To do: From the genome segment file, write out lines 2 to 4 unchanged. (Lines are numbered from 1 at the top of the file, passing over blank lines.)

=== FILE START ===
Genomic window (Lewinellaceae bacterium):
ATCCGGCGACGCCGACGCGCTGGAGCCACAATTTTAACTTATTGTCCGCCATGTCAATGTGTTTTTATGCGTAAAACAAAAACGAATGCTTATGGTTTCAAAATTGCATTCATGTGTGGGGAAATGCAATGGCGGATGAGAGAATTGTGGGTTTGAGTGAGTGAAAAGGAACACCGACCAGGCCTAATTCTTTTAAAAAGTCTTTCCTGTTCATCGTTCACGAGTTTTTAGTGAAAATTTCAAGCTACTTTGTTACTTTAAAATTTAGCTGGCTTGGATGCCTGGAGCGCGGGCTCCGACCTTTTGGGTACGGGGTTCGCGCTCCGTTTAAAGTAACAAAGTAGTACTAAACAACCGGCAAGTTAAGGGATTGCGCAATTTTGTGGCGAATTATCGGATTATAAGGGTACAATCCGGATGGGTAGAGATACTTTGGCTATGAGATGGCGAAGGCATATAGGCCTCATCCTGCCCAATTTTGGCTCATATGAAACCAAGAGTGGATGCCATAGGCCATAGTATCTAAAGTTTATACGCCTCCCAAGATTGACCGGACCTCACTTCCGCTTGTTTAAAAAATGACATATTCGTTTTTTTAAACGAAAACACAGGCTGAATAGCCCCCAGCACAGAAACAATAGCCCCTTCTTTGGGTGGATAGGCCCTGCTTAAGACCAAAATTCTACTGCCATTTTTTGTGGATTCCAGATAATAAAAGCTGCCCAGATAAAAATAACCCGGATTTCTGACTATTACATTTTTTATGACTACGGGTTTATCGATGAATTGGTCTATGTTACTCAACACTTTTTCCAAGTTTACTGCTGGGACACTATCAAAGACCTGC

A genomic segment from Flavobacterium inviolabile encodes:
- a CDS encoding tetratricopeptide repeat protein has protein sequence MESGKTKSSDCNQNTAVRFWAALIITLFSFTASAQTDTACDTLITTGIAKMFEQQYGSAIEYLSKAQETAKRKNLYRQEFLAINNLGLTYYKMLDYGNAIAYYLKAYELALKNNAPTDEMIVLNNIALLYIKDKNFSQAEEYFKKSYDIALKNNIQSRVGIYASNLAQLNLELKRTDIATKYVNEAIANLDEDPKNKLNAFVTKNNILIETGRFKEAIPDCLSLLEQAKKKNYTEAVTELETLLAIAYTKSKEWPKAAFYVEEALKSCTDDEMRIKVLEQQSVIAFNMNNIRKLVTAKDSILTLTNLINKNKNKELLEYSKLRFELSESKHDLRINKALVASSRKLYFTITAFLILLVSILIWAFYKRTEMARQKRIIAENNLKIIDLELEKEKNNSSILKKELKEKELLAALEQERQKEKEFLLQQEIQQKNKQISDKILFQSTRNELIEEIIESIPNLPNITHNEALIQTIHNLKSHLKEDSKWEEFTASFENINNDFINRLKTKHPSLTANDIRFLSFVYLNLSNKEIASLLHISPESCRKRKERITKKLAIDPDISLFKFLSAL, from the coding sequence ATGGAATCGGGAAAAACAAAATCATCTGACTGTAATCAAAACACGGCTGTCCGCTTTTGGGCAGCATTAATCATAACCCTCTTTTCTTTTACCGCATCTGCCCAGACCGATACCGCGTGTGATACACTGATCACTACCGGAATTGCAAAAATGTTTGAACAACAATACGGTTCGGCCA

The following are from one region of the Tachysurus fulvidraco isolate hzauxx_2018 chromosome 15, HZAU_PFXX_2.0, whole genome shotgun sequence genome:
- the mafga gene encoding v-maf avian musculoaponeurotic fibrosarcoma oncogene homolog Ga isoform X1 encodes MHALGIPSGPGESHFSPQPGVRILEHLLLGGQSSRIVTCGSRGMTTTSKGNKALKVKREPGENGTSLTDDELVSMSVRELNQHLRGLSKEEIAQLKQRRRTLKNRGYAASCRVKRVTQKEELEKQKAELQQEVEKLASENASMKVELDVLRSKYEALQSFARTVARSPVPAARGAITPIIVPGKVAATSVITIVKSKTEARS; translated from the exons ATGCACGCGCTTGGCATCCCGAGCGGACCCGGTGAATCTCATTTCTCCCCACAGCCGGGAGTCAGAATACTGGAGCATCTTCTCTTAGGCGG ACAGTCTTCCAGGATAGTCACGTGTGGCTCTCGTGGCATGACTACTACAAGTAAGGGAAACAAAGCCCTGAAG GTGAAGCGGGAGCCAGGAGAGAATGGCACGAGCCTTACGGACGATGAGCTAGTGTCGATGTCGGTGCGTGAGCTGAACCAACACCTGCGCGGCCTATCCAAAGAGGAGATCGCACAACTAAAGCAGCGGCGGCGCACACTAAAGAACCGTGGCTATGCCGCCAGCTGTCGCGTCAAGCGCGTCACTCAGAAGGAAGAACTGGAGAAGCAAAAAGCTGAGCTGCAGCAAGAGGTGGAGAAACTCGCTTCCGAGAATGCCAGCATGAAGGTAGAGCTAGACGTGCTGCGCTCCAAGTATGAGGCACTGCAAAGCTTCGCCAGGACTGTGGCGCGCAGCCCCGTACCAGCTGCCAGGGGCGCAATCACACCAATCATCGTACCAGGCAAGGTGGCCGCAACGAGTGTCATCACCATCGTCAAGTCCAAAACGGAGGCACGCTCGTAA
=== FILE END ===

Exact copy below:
ATCCGGCGACGCCGACGCGCTGGAGCCACAATTTTAACTTATTGTCCGCCATGTCAATGTGTTTTTATGCGTAAAACAAAAACGAATGCTTATGGTTTCAAAATTGCATTCATGTGTGGGGAAATGCAATGGCGGATGAGAGAATTGTGGGTTTGAGTGAGTGAAAAGGAACACCGACCAGGCCTAATTCTTTTAAAAAGTCTTTCCTGTTCATCGTTCACGAGTTTTTAGTGAAAATTTCAAGCTACTTTGTTACTTTAAAATTTAGCTGGCTTGGATGCCTGGAGCGCGGGCTCCGACCTTTTGGGTACGGGGTTCGCGCTCCGTTTAAAGTAACAAAGTAGTACTAAACAACCGGCAAGTTAAGGGATTGCGCAATTTTGTGGCGAATTATCGGATTATAAGGGTACAATCCGGATGGGTAGAGATACTTTGGCTATGAGATGGCGAAGGCATATAGGCCTCATCCTGCCCAATTTTGGCTCATATGAAACCAAGAGTGGATGCCATAGGCCATAGTATCTAAAGTTTATACGCCTCCCAAGATTGACCGGACCTCACTTCCGCTTGTTTAAAAAATGACATATTCGTTTTTTTAAACGAAAACACAGGCTGAATAGCCCCCAGCACAGAAACAATAGCCCCTTCTTTGGGTGGATAGGCCCTGCTTAAGACCAAAATTCTACTGCCATTTTTTGTGGATTCCAGATAATAAAAGCTGCCCAGATAAAAATAACCCGGATTTCTGACTATTACATTTTTTATGACTACGGGTTTATCGATGAATTGGTCTATGTTACTCAACACTTTTTCCAAGTTTACTGCTGGGACACTATCAAAGACCTGC

A genomic segment from Flavobacterium inviolabile encodes:
- a CDS encoding tetratricopeptide repeat protein has protein sequence MESGKTKSSDCNQNTAVRFWAALIITLFSFTASAQTDTACDTLITTGIAKMFEQQYGSAIEYLSKAQETAKRKNLYRQEFLAINNLGLTYYKMLDYGNAIAYYLKAYELALKNNAPTDEMIVLNNIALLYIKDKNFSQAEEYFKKSYDIALKNNIQSRVGIYASNLAQLNLELKRTDIATKYVNEAIANLDEDPKNKLNAFVTKNNILIETGRFKEAIPDCLSLLEQAKKKNYTEAVTELETLLAIAYTKSKEWPKAAFYVEEALKSCTDDEMRIKVLEQQSVIAFNMNNIRKLVTAKDSILTLTNLINKNKNKELLEYSKLRFELSESKHDLRINKALVASSRKLYFTITAFLILLVSILIWAFYKRTEMARQKRIIAENNLKIIDLELEKEKNNSSILKKELKEKELLAALEQERQKEKEFLLQQEIQQKNKQISDKILFQSTRNELIEEIIESIPNLPNITHNEALIQTIHNLKSHLKEDSKWEEFTASFENINNDFINRLKTKHPSLTANDIRFLSFVYLNLSNKEIASLLHISPESCRKRKERITKKLAIDPDISLFKFLSAL, from the coding sequence ATGGAATCGGGAAAAACAAAATCATCTGACTGTAATCAAAACACGGCTGTCCGCTTTTGGGCAGCATTAATCATAACCCTCTTTTCTTTTACCGCATCTGCCCAGACCGATACCGCGTGTGATACACTGATCACTACCGGAATTGCAAAAATGTTTGAACAACAATACGGTTCGGCCA